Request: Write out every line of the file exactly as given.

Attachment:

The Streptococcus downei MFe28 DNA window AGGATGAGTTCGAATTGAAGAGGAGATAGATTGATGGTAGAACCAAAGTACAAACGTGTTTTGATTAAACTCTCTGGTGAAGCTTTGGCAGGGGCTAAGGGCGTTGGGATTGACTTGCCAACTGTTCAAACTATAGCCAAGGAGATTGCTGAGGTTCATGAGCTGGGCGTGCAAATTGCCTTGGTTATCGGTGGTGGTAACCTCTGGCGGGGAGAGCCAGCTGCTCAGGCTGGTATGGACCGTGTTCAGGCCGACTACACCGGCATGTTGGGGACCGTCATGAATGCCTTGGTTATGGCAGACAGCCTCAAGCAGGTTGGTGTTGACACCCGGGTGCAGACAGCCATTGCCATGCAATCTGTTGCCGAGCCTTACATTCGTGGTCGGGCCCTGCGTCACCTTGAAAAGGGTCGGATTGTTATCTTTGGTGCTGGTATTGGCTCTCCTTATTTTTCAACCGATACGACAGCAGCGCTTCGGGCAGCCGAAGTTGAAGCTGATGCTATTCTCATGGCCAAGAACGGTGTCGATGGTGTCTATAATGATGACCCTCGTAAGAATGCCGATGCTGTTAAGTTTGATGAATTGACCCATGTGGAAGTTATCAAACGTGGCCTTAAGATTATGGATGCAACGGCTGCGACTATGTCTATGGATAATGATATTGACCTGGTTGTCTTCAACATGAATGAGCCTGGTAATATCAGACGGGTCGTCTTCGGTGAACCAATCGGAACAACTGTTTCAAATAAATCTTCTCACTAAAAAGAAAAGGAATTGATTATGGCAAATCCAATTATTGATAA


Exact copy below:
The Streptococcus downei MFe28 DNA window AGGATGAGTTCGAATTGAAGAGGAGATAGATTGATGGTAGAACCAAAGTACAAACGTGTTTTGATTAAACTCTCTGGTGAAGCTTTGGCAGGGGCTAAGGGCGTTGGGATTGACTTGCCAACTGTTCAAACTATAGCCAAGGAGATTGCTGAGGTTCATGAGCTGGGCGTGCAAATTGCCTTGGTTATCGGTGGTGGTAACCTCTGGCGGGGAGAGCCAGCTGCTCAGGCTGGTATGGACCGTGTTCAGGCCGACTACACCGGCATGTTGGGGACCGTCATGAATGCCTTGGTTATGGCAGACAGCCTCAAGCAGGTTGGTGTTGACACCCGGGTGCAGACAGCCATTGCCATGCAATCTGTTGCCGAGCCTTACATTCGTGGTCGGGCCCTGCGTCACCTTGAAAAGGGTCGGATTGTTATCTTTGGTGCTGGTATTGGCTCTCCTTATTTTTCAACCGATACGACAGCAGCGCTTCGGGCAGCCGAAGTTGAAGCTGATGCTATTCTCATGGCCAAGAACGGTGTCGATGGTGTCTATAATGATGACCCTCGTAAGAATGCCGATGCTGTTAAGTTTGATGAATTGACCCATGTGGAAGTTATCAAACGTGGCCTTAAGATTATGGATGCAACGGCTGCGACTATGTCTATGGATAATGATATTGACCTGGTTGTCTTCAACATGAATGAGCCTGGTAATATCAGACGGGTCGTCTTCGGTGAACCAATCGGAACAACTGTTTCAAATAAATCTTCTCACTAAAAAGAAAAGGAATTGATTATGGCAAATCCAATTATTGATAA